We love family game nights. Heck we love games in general! There is something special about the family connection that comes from playing games together. Plus all of the thinking and strategy involved is awesome! I’m always impressed with how clever my kids are.
Even as game lovers, pulling off a successful family game night can be tricky. As we’ve waded through a few tearful endings and half finished games, I’ve learned a thing or two about how to make family game night successful.
6 tips for a Successful Family Game Night
Think about the amount of time you have. This is really important. Every game takes a different amount of time. Choose something that will allow you to complete a game without feeling rushed. Check out this list of family games perfect for the amount of time you have to play.
Make accommodations. Holding cards can be tricky for little hands. Make a card holder or adjust play enough that laying out the cards is okay. Write (or draw) out rules that are tricky to remember. One of our favorite games is 10,000 dice game, when the kids were just learning we used written out rules to make it easier to remember.
Plan for breaks. Potty breaks, snack breaks, stand up and bounce breaks. Try to have everyone move at the same time, so that other players aren’t sitting around waiting. (That’s the fastest way for a kid to lose interest in playing.)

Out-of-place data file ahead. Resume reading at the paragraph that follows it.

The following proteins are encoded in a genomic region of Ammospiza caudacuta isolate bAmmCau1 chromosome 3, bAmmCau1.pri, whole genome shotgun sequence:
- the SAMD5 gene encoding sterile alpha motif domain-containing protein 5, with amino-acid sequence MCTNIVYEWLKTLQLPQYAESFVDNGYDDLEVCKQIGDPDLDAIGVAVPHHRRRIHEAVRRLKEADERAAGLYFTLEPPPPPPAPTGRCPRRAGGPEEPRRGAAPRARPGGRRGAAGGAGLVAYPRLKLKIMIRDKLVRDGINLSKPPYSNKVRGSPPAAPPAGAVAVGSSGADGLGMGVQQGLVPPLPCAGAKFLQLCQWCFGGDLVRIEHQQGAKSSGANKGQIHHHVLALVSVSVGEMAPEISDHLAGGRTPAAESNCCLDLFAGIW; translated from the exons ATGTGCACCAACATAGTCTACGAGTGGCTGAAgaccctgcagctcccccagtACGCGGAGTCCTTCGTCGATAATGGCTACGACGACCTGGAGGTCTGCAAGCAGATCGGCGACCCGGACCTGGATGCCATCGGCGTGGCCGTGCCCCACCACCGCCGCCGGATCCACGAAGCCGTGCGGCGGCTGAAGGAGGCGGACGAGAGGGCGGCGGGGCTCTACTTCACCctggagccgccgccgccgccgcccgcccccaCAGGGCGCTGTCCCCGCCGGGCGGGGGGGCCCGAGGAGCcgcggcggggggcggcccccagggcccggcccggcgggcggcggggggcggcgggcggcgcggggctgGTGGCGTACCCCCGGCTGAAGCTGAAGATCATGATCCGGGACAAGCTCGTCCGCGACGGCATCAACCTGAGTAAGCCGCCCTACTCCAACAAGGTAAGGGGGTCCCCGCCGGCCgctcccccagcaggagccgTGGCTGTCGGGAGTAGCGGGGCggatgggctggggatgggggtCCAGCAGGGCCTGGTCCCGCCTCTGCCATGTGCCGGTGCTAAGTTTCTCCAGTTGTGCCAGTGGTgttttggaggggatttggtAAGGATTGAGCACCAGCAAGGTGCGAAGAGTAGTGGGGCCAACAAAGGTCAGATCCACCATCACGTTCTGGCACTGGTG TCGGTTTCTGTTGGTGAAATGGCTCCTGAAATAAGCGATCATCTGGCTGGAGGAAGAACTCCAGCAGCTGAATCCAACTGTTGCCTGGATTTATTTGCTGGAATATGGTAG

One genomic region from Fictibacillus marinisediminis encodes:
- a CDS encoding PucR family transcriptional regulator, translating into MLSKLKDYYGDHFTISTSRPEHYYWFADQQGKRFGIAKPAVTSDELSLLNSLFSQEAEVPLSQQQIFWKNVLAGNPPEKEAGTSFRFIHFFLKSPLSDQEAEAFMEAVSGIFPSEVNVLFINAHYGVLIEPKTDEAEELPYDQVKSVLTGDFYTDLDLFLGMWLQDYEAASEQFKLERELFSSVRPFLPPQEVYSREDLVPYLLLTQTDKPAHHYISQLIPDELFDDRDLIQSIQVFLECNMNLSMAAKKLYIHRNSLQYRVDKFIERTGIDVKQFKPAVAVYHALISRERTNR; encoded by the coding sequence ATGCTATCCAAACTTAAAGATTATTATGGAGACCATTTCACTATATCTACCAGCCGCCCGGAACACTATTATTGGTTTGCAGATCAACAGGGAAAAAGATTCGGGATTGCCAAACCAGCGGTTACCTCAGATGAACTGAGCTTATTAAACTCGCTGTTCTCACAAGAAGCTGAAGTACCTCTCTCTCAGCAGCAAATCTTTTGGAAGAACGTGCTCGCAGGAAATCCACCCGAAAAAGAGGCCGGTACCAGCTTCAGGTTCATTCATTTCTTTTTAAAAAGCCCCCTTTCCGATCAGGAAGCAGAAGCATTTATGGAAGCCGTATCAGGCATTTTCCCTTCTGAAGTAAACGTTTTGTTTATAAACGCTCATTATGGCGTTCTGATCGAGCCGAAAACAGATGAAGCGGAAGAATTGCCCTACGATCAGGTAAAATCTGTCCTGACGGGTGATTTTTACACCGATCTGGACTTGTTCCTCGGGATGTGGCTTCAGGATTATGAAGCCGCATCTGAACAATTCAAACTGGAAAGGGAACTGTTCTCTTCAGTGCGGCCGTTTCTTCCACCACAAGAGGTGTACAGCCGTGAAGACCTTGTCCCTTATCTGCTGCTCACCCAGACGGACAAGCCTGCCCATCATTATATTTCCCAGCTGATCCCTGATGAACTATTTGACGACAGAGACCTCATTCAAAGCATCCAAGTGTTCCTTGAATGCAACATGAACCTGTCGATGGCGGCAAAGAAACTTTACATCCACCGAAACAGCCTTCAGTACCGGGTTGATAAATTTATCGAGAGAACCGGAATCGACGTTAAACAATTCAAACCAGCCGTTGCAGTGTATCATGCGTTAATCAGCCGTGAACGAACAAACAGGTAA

Turn off the TV. Especially if you have kids who get distracted by it easily. Once in a while Hubby will try to watch golf or football while we play a game. It always backfires. The commercials are just too enticing.
Bring your patience. Playing games with an 8 and 7 year old is different than playing with a group of adults, no matter how awesome they are at games. If you come in with the expectation that turns will take longer, silliness WILL happen and finishing the game isn’t always going to happen… everyone will have a lot more fun.
Practice sportsmanship. Family game night is a great, safe place to learn how to win and how to lose. Model positive behavior on both ends. Pay attention to cues and be verbal about it. “We were having fun joking about who was going to win, I can see by your body language that we went too far. Am I right?” Keep in mind that some people have a harder time losing than others and this is a great way to work out those feelings.
What tips would you include for making family game night special?